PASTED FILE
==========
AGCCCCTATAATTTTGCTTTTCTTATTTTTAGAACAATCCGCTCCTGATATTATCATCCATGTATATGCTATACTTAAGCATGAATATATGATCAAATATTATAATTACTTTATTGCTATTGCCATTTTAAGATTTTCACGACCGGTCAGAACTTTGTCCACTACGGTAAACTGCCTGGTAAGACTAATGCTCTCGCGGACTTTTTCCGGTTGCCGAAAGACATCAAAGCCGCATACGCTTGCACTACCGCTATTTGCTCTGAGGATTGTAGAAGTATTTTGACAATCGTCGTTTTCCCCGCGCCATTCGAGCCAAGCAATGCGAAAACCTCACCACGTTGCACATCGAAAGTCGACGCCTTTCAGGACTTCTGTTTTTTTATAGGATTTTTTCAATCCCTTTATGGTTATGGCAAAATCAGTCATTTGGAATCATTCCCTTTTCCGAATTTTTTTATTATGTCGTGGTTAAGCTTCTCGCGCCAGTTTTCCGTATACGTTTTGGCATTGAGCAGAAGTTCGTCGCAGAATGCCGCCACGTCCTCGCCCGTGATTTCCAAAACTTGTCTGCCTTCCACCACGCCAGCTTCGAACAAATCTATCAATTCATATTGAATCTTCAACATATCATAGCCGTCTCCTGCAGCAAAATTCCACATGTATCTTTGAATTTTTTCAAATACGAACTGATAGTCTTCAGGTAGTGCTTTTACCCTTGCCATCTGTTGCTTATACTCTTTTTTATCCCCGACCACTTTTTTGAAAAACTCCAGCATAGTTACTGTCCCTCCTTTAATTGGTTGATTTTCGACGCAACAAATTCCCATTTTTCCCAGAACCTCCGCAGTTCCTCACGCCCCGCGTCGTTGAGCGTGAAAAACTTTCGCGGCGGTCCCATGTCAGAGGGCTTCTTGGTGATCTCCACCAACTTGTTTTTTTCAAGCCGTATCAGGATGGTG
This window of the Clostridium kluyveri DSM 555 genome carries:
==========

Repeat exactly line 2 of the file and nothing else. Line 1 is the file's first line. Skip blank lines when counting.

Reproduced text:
This window of the Clostridium kluyveri DSM 555 genome carries: